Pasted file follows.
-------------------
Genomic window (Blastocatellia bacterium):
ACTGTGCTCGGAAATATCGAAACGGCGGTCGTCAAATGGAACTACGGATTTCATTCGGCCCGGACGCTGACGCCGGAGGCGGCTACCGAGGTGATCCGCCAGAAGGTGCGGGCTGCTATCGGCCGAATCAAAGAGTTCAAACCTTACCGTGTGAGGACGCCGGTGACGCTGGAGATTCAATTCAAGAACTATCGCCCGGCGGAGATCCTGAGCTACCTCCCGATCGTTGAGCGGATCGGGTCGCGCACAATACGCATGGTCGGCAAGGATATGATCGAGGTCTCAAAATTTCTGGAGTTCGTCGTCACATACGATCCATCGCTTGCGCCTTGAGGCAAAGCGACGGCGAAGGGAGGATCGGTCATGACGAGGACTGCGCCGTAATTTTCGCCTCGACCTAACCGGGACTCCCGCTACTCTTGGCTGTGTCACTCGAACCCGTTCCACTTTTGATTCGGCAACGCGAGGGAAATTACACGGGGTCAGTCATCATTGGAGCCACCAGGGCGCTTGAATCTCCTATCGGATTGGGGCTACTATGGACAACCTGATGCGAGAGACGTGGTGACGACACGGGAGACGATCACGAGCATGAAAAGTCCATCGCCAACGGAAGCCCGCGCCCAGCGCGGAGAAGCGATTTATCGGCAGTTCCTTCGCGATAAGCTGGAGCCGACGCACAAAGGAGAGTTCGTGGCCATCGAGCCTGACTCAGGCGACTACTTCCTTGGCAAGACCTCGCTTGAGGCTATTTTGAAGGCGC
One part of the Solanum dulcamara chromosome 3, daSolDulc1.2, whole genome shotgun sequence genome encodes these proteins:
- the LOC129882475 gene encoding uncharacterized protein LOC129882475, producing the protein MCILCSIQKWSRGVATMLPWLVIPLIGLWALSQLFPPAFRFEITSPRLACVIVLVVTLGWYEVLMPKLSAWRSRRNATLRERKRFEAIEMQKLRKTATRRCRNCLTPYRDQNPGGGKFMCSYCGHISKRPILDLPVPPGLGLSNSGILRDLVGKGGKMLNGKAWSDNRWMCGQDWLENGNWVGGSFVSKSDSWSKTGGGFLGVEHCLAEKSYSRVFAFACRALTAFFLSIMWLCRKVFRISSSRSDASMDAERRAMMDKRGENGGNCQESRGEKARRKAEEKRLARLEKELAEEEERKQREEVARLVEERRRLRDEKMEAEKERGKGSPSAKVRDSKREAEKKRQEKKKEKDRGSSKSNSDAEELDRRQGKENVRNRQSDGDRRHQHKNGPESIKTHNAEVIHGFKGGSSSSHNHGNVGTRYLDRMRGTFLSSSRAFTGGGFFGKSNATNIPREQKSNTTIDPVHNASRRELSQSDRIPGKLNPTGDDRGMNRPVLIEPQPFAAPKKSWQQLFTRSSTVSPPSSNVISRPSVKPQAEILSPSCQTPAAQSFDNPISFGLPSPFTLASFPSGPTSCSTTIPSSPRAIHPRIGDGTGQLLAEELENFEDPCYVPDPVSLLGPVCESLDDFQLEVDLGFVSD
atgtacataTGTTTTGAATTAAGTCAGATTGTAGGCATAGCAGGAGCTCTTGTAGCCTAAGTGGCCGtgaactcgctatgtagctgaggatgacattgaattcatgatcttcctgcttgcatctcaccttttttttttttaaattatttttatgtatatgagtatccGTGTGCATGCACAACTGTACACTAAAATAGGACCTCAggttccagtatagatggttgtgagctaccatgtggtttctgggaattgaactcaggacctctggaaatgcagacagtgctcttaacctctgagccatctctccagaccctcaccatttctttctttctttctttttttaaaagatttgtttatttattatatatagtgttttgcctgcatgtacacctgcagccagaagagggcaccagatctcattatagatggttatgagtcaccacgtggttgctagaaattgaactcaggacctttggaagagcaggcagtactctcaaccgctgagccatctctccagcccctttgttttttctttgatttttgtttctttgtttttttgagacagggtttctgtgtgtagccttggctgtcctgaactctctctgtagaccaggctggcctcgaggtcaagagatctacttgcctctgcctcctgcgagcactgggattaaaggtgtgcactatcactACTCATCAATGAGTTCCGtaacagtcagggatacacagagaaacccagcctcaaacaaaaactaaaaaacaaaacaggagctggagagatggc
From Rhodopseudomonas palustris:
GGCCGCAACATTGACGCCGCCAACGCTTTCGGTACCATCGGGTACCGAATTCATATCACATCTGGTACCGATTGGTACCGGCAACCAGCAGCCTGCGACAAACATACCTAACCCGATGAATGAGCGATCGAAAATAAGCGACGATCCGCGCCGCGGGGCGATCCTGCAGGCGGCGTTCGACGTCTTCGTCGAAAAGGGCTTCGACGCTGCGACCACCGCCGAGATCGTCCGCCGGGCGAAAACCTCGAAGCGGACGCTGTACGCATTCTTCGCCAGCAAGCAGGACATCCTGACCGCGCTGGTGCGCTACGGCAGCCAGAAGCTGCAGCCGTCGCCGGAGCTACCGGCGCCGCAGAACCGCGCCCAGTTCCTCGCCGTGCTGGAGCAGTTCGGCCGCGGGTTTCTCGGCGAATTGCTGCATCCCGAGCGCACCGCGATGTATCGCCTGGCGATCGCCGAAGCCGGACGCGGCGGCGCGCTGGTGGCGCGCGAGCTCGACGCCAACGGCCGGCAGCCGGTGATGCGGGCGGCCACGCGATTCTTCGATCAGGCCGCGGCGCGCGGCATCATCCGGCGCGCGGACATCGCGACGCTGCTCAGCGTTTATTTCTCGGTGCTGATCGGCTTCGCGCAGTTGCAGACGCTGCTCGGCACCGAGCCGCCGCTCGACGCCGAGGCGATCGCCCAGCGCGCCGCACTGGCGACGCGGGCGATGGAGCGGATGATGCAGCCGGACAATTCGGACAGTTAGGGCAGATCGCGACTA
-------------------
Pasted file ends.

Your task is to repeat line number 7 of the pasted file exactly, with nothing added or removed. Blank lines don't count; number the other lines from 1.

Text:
GGCCGCAACATTGACGCCGCCAACGCTTTCGGTACCATCGGGTACCGAATTCATATCACATCTGGTACCGATTGGTACCGGCAACCAGCAGCCTGCGACAAACATACCTAACCCGATGAATGAGCGATCGAAAATAAGCGACGATCCGCGCCGCGGGGCGATCCTGCAGGCGGCGTTCGACGTCTTCGTCGAAAAGGGCTTCGACGCTGCGACCACCGCCGAGATCGTCCGCCGGGCGAAAACCTCGAAGCGGACGCTGTACGCATTCTTCGCCAGCAAGCAGGACATCCTGACCGCGCTGGTGCGCTACGGCAGCCAGAAGCTGCAGCCGTCGCCGGAGCTACCGGCGCCGCAGAACCGCGCCCAGTTCCTCGCCGTGCTGGAGCAGTTCGGCCGCGGGTTTCTCGGCGAATTGCTGCATCCCGAGCGCACCGCGATGTATCGCCTGGCGATCGCCGAAGCCGGACGCGGCGGCGCGCTGGTGGCGCGCGAGCTCGACGCCAACGGCCGGCAGCCGGTGATGCGGGCGGCCACGCGATTCTTCGATCAGGCCGCGGCGCGCGGCATCATCCGGCGCGCGGACATCGCGACGCTGCTCAGCGTTTATTTCTCGGTGCTGATCGGCTTCGCGCAGTTGCAGACGCTGCTCGGCACCGAGCCGCCGCTCGACGCCGAGGCGATCGCCCAGCGCGCCGCACTGGCGACGCGGGCGATGGAGCGGATGATGCAGCCGGACAATTCGGACAGTTAGGGCAGATCGCGACTA